It us doubtful that our government knows that there are developed countries of the world where there are no appreciable deposits of physical minerals like petroleum products and other solid minerals like ours but they only develop knowledge infrastructure that launches them to first class nation and earns them appreciable incomes.
Wisdom suggests that we should aspire to do similarly. Relyingon petroleum and other minerals to drive our economy is archaic. We should move the way if progressive nations of the world.
For example, National incomes of nations like Japan and China depend largely on education, through knowledge based economy. Could they have developed to that level by treating their scholars with disdain and contempt like we usually experience here in Nigeria ?.
Does our present government know that knowledge economy will largely determine the developed nations of the world in the 21st century?
We already know that the third world of the 21st century would be those countries that will be left behind in the development of the knowledge based economy.
Again, is it reasonable for any government Minister to ask students to take their lecturers to court for wasting their time? Where in the whole world had that happened? Does ASUU have direct contract with students?
I know that Universities admit students based on the fact that facilities, manpower and other resources are available to teach what the universities are accredited to advertise and teach.
When a university fails to make such conditions available, who is then to be blamed?. Lecturers or the proprietors of the institutions. Lecturers and Professors are just important components of manpower needed to achieve the aims and objectives of universities. They are living components capable of reasoning and advise proprietors on the best way to go through negotiation and dialogues.
Apart from default in teaching, who would the students take to court when electricity, water, reasonable and respectable accommodation, Library facilities, standard laboratory, sufficient lecturers in quality and quantity, that are inadvertently promised to students are not available.?
Should they take their lecturers to court for defaults on those matters?
Talking about payment of outstanding salaries. Lecturers’ letters of appointment include the three tiers of responsibilities especially at the professorial level. Teaching, research and community services.
In the last six months, only the teaching component had been affected by strike. We still carry on our research. Some new top level research outcome have been published by many ASUU members especially in disciplines where you don’t need laboratory facilities and assistants. And our colleagues in laboratory based disciplines engage in collaborative works with colleagues especially in foreign universities that are not on strike. I know many people have published top rated articles in the last six months. May be ASUU should list our research papers published in the last six months for govt and the public to see. In my own part, I have published some recent papers, some have been accepted for publication while a number of my articles are undergoing peer review prior to publication. This is the story for many of us.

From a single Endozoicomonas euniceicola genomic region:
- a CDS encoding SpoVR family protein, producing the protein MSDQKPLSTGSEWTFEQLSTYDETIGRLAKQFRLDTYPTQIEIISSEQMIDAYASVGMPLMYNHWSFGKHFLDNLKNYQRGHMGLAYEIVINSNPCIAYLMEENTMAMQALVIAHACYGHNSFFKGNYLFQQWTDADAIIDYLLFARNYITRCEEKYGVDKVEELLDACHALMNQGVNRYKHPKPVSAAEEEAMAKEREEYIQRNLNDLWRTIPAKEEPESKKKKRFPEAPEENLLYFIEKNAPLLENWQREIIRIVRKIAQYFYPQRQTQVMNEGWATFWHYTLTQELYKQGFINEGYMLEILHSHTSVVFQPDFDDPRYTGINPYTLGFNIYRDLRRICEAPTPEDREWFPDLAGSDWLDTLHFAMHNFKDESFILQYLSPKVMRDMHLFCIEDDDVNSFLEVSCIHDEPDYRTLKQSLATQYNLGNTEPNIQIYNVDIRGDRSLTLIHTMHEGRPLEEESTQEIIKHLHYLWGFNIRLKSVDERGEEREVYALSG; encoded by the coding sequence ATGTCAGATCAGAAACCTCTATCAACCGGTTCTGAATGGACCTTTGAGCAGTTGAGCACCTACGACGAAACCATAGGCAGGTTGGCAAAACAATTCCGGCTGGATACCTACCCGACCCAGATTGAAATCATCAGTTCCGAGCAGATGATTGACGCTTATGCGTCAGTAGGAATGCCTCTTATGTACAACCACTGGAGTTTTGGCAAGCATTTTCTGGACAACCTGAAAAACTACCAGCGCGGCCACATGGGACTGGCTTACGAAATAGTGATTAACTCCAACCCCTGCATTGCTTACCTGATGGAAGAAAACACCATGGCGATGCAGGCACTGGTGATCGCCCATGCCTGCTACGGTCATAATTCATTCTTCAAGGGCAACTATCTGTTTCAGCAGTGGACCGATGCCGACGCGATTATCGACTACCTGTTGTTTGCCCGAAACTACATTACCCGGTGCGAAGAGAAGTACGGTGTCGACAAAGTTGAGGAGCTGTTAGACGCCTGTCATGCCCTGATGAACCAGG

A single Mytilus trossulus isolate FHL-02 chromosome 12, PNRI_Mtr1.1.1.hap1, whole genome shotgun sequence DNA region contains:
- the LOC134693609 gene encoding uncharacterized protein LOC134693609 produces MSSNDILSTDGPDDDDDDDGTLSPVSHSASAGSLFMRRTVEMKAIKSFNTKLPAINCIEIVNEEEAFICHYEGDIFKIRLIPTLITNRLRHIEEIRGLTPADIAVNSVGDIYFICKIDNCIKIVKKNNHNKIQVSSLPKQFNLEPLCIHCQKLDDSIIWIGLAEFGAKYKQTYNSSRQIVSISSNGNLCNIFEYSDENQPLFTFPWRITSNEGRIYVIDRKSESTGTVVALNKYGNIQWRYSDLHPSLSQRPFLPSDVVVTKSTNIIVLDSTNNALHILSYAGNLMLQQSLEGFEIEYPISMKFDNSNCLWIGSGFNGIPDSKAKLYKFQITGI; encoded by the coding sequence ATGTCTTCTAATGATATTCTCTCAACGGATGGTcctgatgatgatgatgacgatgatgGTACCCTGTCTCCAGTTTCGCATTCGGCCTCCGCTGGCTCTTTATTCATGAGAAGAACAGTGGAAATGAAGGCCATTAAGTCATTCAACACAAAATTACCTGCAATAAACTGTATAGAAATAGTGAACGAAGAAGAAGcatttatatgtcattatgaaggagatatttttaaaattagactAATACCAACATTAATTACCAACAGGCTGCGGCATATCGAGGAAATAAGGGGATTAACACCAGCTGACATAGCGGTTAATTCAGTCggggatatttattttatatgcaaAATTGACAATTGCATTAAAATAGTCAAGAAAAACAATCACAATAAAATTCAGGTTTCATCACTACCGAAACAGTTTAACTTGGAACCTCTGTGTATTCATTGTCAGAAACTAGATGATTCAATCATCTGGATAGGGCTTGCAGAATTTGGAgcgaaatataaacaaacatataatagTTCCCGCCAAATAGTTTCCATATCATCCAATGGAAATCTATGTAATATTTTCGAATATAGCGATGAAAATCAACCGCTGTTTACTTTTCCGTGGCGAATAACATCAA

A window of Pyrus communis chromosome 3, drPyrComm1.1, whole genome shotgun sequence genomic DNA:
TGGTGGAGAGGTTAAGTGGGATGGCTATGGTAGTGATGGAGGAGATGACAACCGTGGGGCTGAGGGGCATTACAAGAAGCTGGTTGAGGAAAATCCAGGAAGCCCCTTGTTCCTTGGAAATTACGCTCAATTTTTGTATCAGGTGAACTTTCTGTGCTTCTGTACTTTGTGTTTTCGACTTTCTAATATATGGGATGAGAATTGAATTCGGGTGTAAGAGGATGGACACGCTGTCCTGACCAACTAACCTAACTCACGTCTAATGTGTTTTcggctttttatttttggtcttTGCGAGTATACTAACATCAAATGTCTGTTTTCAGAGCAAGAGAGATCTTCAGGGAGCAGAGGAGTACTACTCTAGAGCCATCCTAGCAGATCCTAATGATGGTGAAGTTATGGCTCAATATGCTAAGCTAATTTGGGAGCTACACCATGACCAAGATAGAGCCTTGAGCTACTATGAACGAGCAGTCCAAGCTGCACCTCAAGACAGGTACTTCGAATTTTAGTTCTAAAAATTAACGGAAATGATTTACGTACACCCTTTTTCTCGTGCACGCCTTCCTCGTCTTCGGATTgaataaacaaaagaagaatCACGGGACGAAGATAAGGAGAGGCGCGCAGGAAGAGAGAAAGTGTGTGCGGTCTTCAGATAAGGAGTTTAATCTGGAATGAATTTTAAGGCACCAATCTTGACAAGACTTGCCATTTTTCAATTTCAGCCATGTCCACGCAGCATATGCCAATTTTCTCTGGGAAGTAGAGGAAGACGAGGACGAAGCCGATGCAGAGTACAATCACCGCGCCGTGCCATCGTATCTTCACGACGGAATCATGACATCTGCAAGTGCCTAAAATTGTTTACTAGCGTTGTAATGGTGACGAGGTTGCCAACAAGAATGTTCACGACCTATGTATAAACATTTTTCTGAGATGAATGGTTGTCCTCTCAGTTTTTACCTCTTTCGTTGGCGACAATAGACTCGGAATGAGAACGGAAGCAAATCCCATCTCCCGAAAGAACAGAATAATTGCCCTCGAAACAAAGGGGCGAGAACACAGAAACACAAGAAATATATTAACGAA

Also I know that in spite of the strike, many of us have been mentoring our post graduate students, and have been reading and correcting their draft thesis albeit unofficially.
Also, we have been writing letters of recommendation for our former students who are looking for jobs and academic placements both in Nigeria and abroad. I know of some of our undergraduate students who have relocated abroad in the last six months to continue their studies. Such students had received recommendation from us that facilitated their admission. ASUU members stand in loco parentis for all levels of students, strike or no strike. Its part of our community service.
Many of us have been attending vitual and physical conferences abroad on our expenses. All these are geared towards the continuous marketing of our academic institutions, we continue to register our presence and that of our universities in the global academic community. This also enhances the quality of certificates issued to our students. Our refusal to be isolated from participation in the world class professional meetings ensure our university and our nation’s continued relevance in the world academic market since we know that the strike will one day ends. These are some of our research and community services. We cannot afford to be left out in the development of our various disciplines just because we are on strike.
I have attended many virtual meetings in my discipline discussing recent developments at the frontiers of knowledge. I know that’s what many of us have been doing apart from teaching.
In spite of the strike we still have our letters that hired us to do those assignments. And students need not to be on ground for the two out of the three components to be done.
I believe reason will prevail and our negotiating team should not be tired of emphasis on these points. They should argue and present these justifications for the release of our seized salaries in addition to the need for government to respect the principle of collective bargaining. We have moved far beyond a unilateral award of salaries that can be withdrawn by fiat. One wonders why it took another round of strike with its pain and inconveniences for such salary award to come.
It is important for the present government to know that uncensored discussions, dialogues, negotiations and lobbying, consistent with the rules of law should be undeniable benefits of democracy. All of us fought for and suffered for this democratic dispensation. The dispensation came with pain and blood. We did not earn it freely. Many patroits passed away in the struggle for democracy. And we should all be allowed to reap the fruits thereof. We should not resist the benefits to a few politicians who are currently smiling to the banks at the expense of the majority.
Ezekiel O. Ayoola, PhD. Professor of Mathematics & Deputy Vice Chancellor (Administration) University of Ibadan, Nigeria.